A decade ago, researchers began studying tremors on the Juan de Fuca Ridge off the Washington coast. While using seafloor seismometers to collect data, they also recorded some “nuisance noise,” or fin whale calls. However, some of the scientists decided to pursue this avenue and focus their research on learning more about the second-largest animal ever to live on Earth. Not much is known about these whales, but they have a tendency to get struck by fast-moving ships. The whales frequently die from these collisions. Researchers are hoping that more information about the whales’ habits may help boaters avoid them. University of Washington researchers were able to collect and analyze more than 300,000 whale calls. By using eight seismometers, the research team was able to calculate a whale’s position by how far away it was from each device. A fin whale’s call usually averages 190 decibels underwater (130 in air or about the same loudness as a jet engine!)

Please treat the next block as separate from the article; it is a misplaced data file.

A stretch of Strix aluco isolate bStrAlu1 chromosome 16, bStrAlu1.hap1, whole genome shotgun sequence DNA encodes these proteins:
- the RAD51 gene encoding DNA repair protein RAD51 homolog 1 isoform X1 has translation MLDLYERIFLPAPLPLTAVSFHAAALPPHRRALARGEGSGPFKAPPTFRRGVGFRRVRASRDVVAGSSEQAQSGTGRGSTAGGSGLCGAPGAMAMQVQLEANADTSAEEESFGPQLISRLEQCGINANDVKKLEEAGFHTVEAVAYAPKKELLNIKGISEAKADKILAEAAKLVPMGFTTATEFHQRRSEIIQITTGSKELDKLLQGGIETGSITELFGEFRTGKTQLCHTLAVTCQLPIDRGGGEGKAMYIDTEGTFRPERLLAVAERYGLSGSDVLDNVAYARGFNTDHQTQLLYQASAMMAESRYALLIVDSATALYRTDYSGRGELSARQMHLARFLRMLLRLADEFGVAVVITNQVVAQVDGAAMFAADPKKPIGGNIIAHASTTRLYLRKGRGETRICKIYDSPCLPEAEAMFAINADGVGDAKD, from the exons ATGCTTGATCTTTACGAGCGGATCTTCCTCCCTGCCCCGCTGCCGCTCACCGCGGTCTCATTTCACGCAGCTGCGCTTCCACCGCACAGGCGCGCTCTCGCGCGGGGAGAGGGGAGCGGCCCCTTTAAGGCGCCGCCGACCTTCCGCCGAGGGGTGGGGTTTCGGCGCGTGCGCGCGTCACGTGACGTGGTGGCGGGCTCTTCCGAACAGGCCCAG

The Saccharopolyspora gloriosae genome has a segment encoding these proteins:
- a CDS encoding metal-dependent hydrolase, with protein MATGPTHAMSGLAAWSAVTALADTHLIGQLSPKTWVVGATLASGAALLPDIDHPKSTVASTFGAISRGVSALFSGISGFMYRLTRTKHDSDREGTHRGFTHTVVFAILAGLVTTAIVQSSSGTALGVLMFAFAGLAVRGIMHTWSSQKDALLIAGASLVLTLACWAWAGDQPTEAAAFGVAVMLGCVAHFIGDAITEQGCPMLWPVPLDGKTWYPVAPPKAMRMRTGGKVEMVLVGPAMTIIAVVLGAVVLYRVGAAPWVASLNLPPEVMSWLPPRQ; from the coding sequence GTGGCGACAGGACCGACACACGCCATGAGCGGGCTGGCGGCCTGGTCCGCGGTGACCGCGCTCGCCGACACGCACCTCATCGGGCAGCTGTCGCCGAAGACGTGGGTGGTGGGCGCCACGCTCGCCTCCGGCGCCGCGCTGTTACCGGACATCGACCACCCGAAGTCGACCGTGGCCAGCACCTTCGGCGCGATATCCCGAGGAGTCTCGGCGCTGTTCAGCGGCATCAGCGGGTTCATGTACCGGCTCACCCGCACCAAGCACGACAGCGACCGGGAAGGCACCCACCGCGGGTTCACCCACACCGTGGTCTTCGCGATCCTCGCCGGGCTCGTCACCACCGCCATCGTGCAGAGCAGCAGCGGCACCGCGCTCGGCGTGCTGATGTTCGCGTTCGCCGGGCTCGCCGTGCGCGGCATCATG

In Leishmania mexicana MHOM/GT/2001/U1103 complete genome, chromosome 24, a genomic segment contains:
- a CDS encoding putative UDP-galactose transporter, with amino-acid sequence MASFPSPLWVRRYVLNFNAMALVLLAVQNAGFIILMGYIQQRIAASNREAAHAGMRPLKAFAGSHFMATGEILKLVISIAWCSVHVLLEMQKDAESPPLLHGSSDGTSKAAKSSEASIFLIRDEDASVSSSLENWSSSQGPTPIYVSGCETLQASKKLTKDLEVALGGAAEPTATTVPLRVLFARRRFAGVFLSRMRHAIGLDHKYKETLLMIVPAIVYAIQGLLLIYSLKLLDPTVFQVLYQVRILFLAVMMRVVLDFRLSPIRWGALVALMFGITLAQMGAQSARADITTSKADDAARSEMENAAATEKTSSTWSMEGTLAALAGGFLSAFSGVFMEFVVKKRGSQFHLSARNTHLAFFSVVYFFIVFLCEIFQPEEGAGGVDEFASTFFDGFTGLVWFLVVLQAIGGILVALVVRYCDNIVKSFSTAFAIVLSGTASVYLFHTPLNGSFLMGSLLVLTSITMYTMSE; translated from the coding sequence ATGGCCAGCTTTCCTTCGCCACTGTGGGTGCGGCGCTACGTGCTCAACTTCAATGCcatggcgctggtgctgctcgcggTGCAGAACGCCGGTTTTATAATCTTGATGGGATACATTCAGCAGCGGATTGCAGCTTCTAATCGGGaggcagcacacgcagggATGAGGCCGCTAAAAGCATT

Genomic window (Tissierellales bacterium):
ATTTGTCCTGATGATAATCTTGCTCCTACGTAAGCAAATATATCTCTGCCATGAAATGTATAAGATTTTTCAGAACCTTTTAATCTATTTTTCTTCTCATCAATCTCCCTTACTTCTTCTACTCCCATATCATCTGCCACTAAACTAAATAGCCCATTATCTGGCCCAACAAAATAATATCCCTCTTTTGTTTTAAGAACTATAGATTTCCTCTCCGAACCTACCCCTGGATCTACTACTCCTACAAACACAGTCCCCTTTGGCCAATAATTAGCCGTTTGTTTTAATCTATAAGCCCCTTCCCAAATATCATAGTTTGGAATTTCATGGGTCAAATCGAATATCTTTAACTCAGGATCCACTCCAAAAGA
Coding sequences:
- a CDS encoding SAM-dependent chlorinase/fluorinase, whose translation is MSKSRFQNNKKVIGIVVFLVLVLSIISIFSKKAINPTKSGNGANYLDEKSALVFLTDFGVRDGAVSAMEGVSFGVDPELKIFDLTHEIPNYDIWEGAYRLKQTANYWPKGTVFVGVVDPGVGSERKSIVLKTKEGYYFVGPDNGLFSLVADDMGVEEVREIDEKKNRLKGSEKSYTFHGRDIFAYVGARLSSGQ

I thought it was neat that we can use devices that are supposed to detect earthquakes to also study whales. It’s not exactly the function one would think to use it for, but it works because the whales emit so many strong vibrations with their songs. Mainly, I’m glad someone decided to follow through with this study. It seems kind of obvious to me that people would try to take advantage of that opportunity to study the whales. However, I think there are quite a few times people stumble upon something that could be great, but don’t take the initiative, or don’t realize it could be really helpful. Thankfully, many people realize the potential of certain unexpected events (i.e. penicillin). Sometimes I wonder how many great inventions or discoveries could have been discovered already if people knew how to recognize the benefits of unexpected results or seemingly annoying data.